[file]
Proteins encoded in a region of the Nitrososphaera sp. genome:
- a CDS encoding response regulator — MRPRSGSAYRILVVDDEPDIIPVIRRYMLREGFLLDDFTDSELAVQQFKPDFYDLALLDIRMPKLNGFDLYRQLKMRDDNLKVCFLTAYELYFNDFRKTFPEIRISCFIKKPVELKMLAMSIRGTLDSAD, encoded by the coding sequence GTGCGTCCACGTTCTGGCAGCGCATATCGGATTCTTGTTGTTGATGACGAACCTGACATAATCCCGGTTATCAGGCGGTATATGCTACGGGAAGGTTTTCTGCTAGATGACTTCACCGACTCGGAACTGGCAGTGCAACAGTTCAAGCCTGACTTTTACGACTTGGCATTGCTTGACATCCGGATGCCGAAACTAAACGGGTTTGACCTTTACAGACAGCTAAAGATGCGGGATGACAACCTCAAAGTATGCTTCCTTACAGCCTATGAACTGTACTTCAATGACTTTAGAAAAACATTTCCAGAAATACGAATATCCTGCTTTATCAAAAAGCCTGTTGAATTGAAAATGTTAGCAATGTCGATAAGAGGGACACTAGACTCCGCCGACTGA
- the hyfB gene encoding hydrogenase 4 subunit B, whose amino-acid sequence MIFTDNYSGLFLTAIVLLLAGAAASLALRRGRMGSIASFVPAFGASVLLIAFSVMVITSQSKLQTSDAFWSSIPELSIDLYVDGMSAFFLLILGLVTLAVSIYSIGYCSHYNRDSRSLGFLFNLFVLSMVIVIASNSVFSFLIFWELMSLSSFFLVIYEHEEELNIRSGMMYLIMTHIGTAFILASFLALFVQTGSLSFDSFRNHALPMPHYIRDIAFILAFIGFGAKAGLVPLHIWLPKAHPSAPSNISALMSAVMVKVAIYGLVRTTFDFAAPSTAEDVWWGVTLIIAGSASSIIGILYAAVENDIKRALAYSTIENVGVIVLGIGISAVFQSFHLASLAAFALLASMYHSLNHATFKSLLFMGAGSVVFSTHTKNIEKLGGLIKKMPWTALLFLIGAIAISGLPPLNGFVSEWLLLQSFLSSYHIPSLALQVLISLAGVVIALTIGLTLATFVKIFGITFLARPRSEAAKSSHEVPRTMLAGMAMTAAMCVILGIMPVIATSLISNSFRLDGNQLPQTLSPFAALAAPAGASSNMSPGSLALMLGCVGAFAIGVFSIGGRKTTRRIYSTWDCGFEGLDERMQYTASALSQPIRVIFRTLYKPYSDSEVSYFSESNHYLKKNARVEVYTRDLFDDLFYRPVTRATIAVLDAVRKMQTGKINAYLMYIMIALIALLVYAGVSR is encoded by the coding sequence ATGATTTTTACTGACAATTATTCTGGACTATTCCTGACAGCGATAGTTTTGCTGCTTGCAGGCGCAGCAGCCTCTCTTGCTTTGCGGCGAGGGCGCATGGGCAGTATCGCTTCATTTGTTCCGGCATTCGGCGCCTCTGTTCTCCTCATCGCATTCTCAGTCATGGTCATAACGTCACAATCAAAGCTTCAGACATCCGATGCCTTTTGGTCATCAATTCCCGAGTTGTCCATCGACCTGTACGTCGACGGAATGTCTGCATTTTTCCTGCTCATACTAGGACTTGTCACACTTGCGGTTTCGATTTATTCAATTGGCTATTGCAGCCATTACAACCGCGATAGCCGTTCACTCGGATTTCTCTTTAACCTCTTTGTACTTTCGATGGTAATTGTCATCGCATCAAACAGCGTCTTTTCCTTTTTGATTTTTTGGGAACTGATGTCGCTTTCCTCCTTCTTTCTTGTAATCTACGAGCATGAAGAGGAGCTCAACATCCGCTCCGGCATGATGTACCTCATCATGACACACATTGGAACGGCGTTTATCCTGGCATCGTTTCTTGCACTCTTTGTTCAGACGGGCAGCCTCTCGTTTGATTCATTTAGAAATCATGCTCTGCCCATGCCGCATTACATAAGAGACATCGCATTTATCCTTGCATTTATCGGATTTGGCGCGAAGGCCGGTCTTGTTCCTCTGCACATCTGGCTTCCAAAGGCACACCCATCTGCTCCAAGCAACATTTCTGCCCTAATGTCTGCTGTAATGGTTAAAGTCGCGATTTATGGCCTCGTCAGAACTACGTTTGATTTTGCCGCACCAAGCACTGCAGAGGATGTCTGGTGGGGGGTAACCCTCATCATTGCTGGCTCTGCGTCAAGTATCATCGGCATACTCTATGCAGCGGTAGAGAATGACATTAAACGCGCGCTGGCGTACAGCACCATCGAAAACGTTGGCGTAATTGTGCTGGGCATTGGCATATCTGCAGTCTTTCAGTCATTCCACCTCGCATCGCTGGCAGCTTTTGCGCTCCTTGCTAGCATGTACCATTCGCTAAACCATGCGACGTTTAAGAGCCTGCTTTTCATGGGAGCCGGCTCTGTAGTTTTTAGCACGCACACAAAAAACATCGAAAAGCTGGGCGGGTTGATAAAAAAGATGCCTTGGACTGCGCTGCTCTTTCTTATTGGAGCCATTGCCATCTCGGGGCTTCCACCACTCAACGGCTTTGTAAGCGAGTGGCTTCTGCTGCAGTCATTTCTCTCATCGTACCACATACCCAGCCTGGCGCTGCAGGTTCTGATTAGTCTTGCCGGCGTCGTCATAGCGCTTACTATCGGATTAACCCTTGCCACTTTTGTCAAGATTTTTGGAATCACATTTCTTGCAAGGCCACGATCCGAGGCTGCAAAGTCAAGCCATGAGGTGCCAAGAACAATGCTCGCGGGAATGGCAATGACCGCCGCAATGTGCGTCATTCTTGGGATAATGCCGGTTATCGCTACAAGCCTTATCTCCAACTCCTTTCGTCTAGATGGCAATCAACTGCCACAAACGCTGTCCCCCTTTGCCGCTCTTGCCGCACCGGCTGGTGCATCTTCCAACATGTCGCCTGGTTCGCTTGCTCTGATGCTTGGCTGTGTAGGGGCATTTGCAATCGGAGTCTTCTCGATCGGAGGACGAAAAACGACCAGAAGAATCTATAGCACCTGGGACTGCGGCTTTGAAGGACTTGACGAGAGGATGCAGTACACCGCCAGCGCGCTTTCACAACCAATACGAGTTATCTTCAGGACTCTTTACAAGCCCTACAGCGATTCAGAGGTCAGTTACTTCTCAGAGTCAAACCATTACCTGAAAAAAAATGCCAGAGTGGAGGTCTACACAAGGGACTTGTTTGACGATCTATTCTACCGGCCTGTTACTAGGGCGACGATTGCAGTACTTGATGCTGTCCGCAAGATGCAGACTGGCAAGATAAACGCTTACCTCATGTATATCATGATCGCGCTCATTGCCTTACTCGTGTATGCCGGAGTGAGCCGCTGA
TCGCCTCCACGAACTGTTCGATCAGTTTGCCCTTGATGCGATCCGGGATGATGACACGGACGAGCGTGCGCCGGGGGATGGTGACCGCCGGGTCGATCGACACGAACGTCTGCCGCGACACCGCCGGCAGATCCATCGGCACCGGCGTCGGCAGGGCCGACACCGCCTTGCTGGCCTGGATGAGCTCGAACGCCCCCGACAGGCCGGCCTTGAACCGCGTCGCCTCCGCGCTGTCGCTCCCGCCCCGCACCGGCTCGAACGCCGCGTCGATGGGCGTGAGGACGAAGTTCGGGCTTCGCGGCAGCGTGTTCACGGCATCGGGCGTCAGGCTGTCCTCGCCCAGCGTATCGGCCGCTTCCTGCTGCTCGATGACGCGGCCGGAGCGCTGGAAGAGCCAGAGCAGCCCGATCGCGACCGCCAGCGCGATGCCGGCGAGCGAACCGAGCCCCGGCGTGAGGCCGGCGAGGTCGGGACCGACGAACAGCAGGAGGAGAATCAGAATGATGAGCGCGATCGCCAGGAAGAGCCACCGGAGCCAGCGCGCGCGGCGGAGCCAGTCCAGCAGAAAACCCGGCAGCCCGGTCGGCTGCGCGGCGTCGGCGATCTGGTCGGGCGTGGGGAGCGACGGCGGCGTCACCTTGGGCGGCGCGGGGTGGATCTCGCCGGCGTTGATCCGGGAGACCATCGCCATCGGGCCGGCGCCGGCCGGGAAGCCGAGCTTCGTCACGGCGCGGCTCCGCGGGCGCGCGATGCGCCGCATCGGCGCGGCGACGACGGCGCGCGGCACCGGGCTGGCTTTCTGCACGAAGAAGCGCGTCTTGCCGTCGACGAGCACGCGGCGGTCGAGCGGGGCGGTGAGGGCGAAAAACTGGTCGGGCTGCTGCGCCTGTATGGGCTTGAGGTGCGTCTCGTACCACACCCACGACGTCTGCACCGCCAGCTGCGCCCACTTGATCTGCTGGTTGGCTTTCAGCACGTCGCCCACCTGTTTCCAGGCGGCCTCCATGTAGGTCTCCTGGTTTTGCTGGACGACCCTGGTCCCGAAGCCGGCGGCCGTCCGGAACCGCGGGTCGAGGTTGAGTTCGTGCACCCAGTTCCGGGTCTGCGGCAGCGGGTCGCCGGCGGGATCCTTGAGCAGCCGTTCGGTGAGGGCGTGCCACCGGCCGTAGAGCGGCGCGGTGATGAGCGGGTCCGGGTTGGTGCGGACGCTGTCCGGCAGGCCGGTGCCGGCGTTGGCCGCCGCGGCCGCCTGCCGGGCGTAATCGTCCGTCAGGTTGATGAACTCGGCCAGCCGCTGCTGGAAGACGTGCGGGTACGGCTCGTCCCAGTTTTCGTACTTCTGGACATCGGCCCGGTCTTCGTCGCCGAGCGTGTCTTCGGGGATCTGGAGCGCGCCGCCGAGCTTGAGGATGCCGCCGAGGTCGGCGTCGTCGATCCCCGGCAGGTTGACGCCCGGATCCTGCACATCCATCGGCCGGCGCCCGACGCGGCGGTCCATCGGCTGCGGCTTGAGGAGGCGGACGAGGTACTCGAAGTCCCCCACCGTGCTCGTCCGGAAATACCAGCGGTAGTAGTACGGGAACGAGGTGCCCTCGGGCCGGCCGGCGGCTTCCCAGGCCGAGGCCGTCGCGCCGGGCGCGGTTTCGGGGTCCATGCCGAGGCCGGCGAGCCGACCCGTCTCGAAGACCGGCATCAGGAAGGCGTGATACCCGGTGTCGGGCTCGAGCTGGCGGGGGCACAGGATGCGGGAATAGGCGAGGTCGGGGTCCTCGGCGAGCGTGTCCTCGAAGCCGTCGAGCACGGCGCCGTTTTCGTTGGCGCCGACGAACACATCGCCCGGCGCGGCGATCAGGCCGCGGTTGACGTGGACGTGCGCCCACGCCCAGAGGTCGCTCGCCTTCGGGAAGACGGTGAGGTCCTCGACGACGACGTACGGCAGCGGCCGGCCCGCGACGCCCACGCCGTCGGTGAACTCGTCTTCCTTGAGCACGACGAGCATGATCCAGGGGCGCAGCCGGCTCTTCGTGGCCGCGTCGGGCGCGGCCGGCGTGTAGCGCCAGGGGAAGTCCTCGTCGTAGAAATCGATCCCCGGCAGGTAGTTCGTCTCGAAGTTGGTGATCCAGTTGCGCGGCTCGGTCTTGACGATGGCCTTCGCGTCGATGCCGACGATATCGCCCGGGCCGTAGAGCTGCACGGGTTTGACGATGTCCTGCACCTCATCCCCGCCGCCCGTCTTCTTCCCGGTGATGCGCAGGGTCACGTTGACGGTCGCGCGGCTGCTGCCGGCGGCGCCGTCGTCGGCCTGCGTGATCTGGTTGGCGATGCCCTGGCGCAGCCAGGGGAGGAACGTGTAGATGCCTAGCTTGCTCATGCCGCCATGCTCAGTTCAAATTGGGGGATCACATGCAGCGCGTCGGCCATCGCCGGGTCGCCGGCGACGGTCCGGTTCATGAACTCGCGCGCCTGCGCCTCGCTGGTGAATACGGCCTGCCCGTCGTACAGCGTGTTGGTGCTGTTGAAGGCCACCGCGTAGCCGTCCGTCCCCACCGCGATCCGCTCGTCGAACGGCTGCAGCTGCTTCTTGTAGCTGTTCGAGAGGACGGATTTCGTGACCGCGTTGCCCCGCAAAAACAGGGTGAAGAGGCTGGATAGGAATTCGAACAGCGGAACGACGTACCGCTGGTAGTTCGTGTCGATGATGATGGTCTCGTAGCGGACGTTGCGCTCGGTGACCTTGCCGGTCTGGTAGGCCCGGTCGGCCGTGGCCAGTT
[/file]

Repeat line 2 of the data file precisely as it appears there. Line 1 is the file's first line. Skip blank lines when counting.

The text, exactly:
- a CDS encoding response regulator — MRPRSGSAYRILVVDDEPDIIPVIRRYMLREGFLLDDFTDSELAVQQFKPDFYDLALLDIRMPKLNGFDLYRQLKMRDDNLKVCFLTAYELYFNDFRKTFPEIRISCFIKKPVELKMLAMSIRGTLDSAD, encoded by the coding sequence GTGCGTCCACGTTCTGGCAGCGCATATCGGATTCTTGTTGTTGATGACGAACCTGACATAATCCCGGTTATCAGGCGGTATATGCTACGGGAAGGTTTTCTGCTAGATGACTTCACCGACTCGGAACTGGCAGTGCAACAGTTCAAGCCTGACTTTTACGACTTGGCATTGCTTGACATCCGGATGCCGAAACTAAACGGGTTTGACCTTTACAGACAGCTAAAGATGCGGGATGACAACCTCAAAGTATGCTTCCTTACAGCCTATGAACTGTACTTCAATGACTTTAGAAAAACATTTCCAGAAATACGAATATCCTGCTTTATCAAAAAGCCTGTTGAATTGAAAATGTTAGCAATGTCGATAAGAGGGACACTAGACTCCGCCGACTGA